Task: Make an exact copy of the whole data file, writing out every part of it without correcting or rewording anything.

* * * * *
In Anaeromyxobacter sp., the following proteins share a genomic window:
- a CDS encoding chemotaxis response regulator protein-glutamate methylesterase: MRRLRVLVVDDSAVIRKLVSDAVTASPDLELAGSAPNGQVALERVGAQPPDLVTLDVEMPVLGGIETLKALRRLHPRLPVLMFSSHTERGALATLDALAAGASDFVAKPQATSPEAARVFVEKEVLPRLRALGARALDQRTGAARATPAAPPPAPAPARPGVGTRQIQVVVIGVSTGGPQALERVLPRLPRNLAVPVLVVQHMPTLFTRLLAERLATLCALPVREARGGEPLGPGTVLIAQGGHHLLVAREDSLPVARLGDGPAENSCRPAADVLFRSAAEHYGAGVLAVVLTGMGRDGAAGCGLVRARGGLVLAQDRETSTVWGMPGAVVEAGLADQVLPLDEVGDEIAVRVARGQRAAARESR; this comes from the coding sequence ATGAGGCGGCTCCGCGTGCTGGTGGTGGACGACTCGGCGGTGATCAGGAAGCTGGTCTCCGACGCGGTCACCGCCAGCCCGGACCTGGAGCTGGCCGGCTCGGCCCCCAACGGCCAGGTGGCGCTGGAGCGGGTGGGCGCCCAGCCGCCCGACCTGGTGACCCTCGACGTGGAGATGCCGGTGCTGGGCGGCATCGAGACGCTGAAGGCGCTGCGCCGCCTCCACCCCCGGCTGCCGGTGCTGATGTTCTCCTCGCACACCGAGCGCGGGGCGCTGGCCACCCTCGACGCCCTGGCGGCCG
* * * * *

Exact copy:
In Anaeromyxobacter sp., the following proteins share a genomic window:
- a CDS encoding chemotaxis response regulator protein-glutamate methylesterase: MRRLRVLVVDDSAVIRKLVSDAVTASPDLELAGSAPNGQVALERVGAQPPDLVTLDVEMPVLGGIETLKALRRLHPRLPVLMFSSHTERGALATLDALAAGASDFVAKPQATSPEAARVFVEKEVLPRLRALGARALDQRTGAARATPAAPPPAPAPARPGVGTRQIQVVVIGVSTGGPQALERVLPRLPRNLAVPVLVVQHMPTLFTRLLAERLATLCALPVREARGGEPLGPGTVLIAQGGHHLLVAREDSLPVARLGDGPAENSCRPAADVLFRSAAEHYGAGVLAVVLTGMGRDGAAGCGLVRARGGLVLAQDRETSTVWGMPGAVVEAGLADQVLPLDEVGDEIAVRVARGQRAAARESR; this comes from the coding sequence ATGAGGCGGCTCCGCGTGCTGGTGGTGGACGACTCGGCGGTGATCAGGAAGCTGGTCTCCGACGCGGTCACCGCCAGCCCGGACCTGGAGCTGGCCGGCTCGGCCCCCAACGGCCAGGTGGCGCTGGAGCGGGTGGGCGCCCAGCCGCCCGACCTGGTGACCCTCGACGTGGAGATGCCGGTGCTGGGCGGCATCGAGACGCTGAAGGCGCTGCGCCGCCTCCACCCCCGGCTGCCGGTGCTGATGTTCTCCTCGCACACCGAGCGCGGGGCGCTGGCCACCCTCGACGCCCTGGCGGCCG